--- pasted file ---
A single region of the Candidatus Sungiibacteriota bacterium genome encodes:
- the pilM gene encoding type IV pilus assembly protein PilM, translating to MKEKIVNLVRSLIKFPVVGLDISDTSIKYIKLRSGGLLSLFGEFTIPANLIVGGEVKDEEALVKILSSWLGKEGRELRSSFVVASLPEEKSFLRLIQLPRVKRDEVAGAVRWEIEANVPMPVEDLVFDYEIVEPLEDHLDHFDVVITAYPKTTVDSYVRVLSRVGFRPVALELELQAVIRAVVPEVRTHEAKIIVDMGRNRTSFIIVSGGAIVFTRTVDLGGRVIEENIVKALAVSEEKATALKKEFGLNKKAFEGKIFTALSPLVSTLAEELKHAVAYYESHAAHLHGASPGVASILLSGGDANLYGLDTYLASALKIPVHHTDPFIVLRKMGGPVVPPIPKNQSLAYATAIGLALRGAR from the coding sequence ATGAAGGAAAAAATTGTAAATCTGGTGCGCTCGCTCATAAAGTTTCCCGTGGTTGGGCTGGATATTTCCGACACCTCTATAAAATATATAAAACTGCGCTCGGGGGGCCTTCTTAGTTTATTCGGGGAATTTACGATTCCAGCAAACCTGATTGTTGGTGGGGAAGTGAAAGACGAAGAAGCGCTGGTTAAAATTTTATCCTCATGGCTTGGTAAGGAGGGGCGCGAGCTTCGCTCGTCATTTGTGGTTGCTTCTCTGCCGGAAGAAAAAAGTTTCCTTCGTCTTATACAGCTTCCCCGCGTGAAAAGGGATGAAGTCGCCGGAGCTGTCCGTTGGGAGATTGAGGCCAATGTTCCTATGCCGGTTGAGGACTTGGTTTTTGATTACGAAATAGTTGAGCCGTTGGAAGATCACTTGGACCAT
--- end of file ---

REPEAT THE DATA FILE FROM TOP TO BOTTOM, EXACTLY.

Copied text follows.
A single region of the Candidatus Sungiibacteriota bacterium genome encodes:
- the pilM gene encoding type IV pilus assembly protein PilM, translating to MKEKIVNLVRSLIKFPVVGLDISDTSIKYIKLRSGGLLSLFGEFTIPANLIVGGEVKDEEALVKILSSWLGKEGRELRSSFVVASLPEEKSFLRLIQLPRVKRDEVAGAVRWEIEANVPMPVEDLVFDYEIVEPLEDHLDHFDVVITAYPKTTVDSYVRVLSRVGFRPVALELELQAVIRAVVPEVRTHEAKIIVDMGRNRTSFIIVSGGAIVFTRTVDLGGRVIEENIVKALAVSEEKATALKKEFGLNKKAFEGKIFTALSPLVSTLAEELKHAVAYYESHAAHLHGASPGVASILLSGGDANLYGLDTYLASALKIPVHHTDPFIVLRKMGGPVVPPIPKNQSLAYATAIGLALRGAR from the coding sequence ATGAAGGAAAAAATTGTAAATCTGGTGCGCTCGCTCATAAAGTTTCCCGTGGTTGGGCTGGATATTTCCGACACCTCTATAAAATATATAAAACTGCGCTCGGGGGGCCTTCTTAGTTTATTCGGGGAATTTACGATTCCAGCAAACCTGATTGTTGGTGGGGAAGTGAAAGACGAAGAAGCGCTGGTTAAAATTTTATCCTCATGGCTTGGTAAGGAGGGGCGCGAGCTTCGCTCGTCATTTGTGGTTGCTTCTCTGCCGGAAGAAAAAAGTTTCCTTCGTCTTATACAGCTTCCCCGCGTGAAAAGGGATGAAGTCGCCGGAGCTGTCCGTTGGGAGATTGAGGCCAATGTTCCTATGCCGGTTGAGGACTTGGTTTTTGATTACGAAATAGTTGAGCCGTTGGAAGATCACTTGGACCAT